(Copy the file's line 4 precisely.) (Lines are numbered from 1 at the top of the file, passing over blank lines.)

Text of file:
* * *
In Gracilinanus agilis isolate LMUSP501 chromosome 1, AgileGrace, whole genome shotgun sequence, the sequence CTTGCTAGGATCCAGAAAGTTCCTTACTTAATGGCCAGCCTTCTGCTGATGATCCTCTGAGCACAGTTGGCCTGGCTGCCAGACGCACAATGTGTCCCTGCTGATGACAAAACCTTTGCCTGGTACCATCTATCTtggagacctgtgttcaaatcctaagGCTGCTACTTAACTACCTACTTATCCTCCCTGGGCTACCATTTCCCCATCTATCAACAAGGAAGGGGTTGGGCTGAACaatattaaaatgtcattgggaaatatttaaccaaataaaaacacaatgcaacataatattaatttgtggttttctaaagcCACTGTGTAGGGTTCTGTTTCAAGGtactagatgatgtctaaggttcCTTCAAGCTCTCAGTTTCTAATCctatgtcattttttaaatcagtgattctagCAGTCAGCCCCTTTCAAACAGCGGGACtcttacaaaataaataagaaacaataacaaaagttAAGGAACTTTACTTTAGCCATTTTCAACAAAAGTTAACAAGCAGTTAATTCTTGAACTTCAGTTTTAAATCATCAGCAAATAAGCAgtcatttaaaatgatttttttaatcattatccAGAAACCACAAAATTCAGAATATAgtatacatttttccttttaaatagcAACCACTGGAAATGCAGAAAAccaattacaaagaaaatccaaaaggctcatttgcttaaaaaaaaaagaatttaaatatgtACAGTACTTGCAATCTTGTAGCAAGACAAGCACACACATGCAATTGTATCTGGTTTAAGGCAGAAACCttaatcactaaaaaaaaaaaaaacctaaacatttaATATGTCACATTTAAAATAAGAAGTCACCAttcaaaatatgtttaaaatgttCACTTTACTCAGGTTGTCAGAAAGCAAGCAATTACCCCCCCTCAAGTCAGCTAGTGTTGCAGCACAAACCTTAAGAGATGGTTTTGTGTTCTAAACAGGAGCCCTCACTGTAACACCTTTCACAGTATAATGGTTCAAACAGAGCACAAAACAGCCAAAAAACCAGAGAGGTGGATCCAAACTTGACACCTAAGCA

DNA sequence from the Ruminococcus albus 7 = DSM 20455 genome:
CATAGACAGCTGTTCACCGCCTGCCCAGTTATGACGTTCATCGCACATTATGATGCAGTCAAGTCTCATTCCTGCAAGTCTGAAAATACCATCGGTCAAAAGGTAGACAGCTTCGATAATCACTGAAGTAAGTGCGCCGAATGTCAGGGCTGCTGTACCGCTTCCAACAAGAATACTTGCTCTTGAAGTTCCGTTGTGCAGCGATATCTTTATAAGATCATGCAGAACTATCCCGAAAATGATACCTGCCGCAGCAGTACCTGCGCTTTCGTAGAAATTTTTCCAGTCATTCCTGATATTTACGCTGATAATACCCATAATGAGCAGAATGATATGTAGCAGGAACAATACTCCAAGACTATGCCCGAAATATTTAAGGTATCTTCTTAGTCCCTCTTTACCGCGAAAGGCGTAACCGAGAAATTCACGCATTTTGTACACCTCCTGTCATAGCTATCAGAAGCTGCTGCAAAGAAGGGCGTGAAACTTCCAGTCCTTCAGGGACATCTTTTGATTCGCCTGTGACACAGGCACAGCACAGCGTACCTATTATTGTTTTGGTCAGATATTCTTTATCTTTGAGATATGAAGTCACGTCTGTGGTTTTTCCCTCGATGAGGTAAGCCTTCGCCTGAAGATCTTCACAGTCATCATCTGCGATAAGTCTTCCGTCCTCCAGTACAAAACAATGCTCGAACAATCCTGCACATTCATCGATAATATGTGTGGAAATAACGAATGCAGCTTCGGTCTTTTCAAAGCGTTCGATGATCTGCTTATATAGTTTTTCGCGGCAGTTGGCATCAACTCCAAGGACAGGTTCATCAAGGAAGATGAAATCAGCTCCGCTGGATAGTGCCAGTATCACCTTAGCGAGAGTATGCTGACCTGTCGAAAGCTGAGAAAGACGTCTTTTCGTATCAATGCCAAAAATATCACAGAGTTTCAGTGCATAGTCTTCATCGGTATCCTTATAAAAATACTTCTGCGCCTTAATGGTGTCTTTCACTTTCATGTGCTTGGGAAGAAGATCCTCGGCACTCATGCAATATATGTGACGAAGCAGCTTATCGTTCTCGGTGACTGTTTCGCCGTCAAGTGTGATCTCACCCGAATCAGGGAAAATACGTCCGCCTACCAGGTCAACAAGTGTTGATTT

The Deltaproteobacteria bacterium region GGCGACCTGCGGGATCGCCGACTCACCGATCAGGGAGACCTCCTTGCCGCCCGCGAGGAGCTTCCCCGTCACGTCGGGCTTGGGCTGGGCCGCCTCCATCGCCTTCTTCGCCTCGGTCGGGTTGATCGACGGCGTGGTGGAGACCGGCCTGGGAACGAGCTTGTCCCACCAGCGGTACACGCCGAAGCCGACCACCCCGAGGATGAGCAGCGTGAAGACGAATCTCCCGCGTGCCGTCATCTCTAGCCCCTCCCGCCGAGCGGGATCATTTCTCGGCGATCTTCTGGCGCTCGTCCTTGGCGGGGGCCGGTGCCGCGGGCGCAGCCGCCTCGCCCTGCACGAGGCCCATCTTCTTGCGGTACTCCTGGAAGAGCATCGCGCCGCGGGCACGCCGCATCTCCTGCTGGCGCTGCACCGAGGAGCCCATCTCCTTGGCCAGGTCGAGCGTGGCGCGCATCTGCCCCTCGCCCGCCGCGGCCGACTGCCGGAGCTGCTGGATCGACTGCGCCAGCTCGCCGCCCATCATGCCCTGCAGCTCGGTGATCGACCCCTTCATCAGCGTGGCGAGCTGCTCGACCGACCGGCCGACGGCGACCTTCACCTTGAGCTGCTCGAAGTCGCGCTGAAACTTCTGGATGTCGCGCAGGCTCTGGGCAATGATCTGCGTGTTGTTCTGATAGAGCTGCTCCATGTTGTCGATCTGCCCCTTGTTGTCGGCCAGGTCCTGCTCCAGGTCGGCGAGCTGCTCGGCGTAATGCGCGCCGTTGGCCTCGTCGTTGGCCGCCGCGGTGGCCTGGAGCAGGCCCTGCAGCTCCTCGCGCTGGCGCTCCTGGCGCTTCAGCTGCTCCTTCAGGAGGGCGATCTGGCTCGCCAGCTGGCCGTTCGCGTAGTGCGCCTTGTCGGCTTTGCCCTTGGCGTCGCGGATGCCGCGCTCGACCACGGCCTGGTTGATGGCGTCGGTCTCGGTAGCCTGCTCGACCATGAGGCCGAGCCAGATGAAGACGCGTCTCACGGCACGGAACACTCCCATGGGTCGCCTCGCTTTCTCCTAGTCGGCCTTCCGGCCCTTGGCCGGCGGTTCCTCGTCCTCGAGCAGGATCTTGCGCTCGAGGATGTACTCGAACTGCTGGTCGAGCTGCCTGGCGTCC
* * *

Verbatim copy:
The Deltaproteobacteria bacterium region GGCGACCTGCGGGATCGCCGACTCACCGATCAGGGAGACCTCCTTGCCGCCCGCGAGGAGCTTCCCCGTCACGTCGGGCTTGGGCTGGGCCGCCTCCATCGCCTTCTTCGCCTCGGTCGGGTTGATCGACGGCGTGGTGGAGACCGGCCTGGGAACGAGCTTGTCCCACCAGCGGTACACGCCGAAGCCGACCACCCCGAGGATGAGCAGCGTGAAGACGAATCTCCCGCGTGCCGTCATCTCTAGCCCCTCCCGCCGAGCGGGATCATTTCTCGGCGATCTTCTGGCGCTCGTCCTTGGCGGGGGCCGGTGCCGCGGGCGCAGCCGCCTCGCCCTGCACGAGGCCCATCTTCTTGCGGTACTCCTGGAAGAGCATCGCGCCGCGGGCACGCCGCATCTCCTGCTGGCGCTGCACCGAGGAGCCCATCTCCTTGGCCAGGTCGAGCGTGGCGCGCATCTGCCCCTCGCCCGCCGCGGCCGACTGCCGGAGCTGCTGGATCGACTGCGCCAGCTCGCCGCCCATCATGCCCTGCAGCTCGGTGATCGACCCCTTCATCAGCGTGGCGAGCTGCTCGACCGACCGGCCGACGGCGACCTTCACCTTGAGCTGCTCGAAGTCGCGCTGAAACTTCTGGATGTCGCGCAGGCTCTGGGCAATGATCTGCGTGTTGTTCTGATAGAGCTGCTCCATGTTGTCGATCTGCCCCTTGTTGTCGGCCAGGTCCTGCTCCAGGTCGGCGAGCTGCTCGGCGTAATGCGCGCCGTTGGCCTCGTCGTTGGCCGCCGCGGTGGCCTGGAGCAGGCCCTGCAGCTCCTCGCGCTGGCGCTCCTGGCGCTTCAGCTGCTCCTTCAGGAGGGCGATCTGGCTCGCCAGCTGGCCGTTCGCGTAGTGCGCCTTGTCGGCTTTGCCCTTGGCGTCGCGGATGCCGCGCTCGACCACGGCCTGGTTGATGGCGTCGGTCTCGGTAGCCTGCTCGACCATGAGGCCGAGCCAGATGAAGACGCGTCTCACGGCACGGAACACTCCCATGGGTCGCCTCGCTTTCTCCTAGTCGGCCTTCCGGCCCTTGGCCGGCGGTTCCTCGTCCTCGAGCAGGATCTTGCGCTCGAGGATGTACTCGAACTGCTGGTCGAGCTGCCTGGCGTCC